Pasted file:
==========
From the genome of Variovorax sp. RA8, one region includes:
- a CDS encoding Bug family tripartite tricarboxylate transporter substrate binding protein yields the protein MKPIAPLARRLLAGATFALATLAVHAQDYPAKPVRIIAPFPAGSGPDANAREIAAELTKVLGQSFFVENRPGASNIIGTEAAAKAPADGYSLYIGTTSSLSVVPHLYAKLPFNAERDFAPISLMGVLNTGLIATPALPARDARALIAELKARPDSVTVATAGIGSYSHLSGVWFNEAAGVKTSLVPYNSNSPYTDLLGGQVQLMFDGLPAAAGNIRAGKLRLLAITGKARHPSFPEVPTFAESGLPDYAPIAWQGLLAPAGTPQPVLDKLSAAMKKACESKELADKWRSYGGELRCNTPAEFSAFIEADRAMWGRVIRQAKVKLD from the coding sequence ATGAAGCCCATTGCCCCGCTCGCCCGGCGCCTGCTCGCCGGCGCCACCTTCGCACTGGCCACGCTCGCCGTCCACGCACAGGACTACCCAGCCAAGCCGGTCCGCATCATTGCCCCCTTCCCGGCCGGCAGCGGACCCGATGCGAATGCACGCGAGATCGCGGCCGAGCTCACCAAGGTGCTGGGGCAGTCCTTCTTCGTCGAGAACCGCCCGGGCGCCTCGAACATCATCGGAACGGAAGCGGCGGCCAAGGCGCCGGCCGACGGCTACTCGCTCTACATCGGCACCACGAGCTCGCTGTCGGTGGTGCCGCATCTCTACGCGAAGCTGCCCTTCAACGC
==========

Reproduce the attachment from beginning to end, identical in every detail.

From the genome of Variovorax sp. RA8, one region includes:
- a CDS encoding Bug family tripartite tricarboxylate transporter substrate binding protein yields the protein MKPIAPLARRLLAGATFALATLAVHAQDYPAKPVRIIAPFPAGSGPDANAREIAAELTKVLGQSFFVENRPGASNIIGTEAAAKAPADGYSLYIGTTSSLSVVPHLYAKLPFNAERDFAPISLMGVLNTGLIATPALPARDARALIAELKARPDSVTVATAGIGSYSHLSGVWFNEAAGVKTSLVPYNSNSPYTDLLGGQVQLMFDGLPAAAGNIRAGKLRLLAITGKARHPSFPEVPTFAESGLPDYAPIAWQGLLAPAGTPQPVLDKLSAAMKKACESKELADKWRSYGGELRCNTPAEFSAFIEADRAMWGRVIRQAKVKLD from the coding sequence ATGAAGCCCATTGCCCCGCTCGCCCGGCGCCTGCTCGCCGGCGCCACCTTCGCACTGGCCACGCTCGCCGTCCACGCACAGGACTACCCAGCCAAGCCGGTCCGCATCATTGCCCCCTTCCCGGCCGGCAGCGGACCCGATGCGAATGCACGCGAGATCGCGGCCGAGCTCACCAAGGTGCTGGGGCAGTCCTTCTTCGTCGAGAACCGCCCGGGCGCCTCGAACATCATCGGAACGGAAGCGGCGGCCAAGGCGCCGGCCGACGGCTACTCGCTCTACATCGGCACCACGAGCTCGCTGTCGGTGGTGCCGCATCTCTACGCGAAGCTGCCCTTCAACGC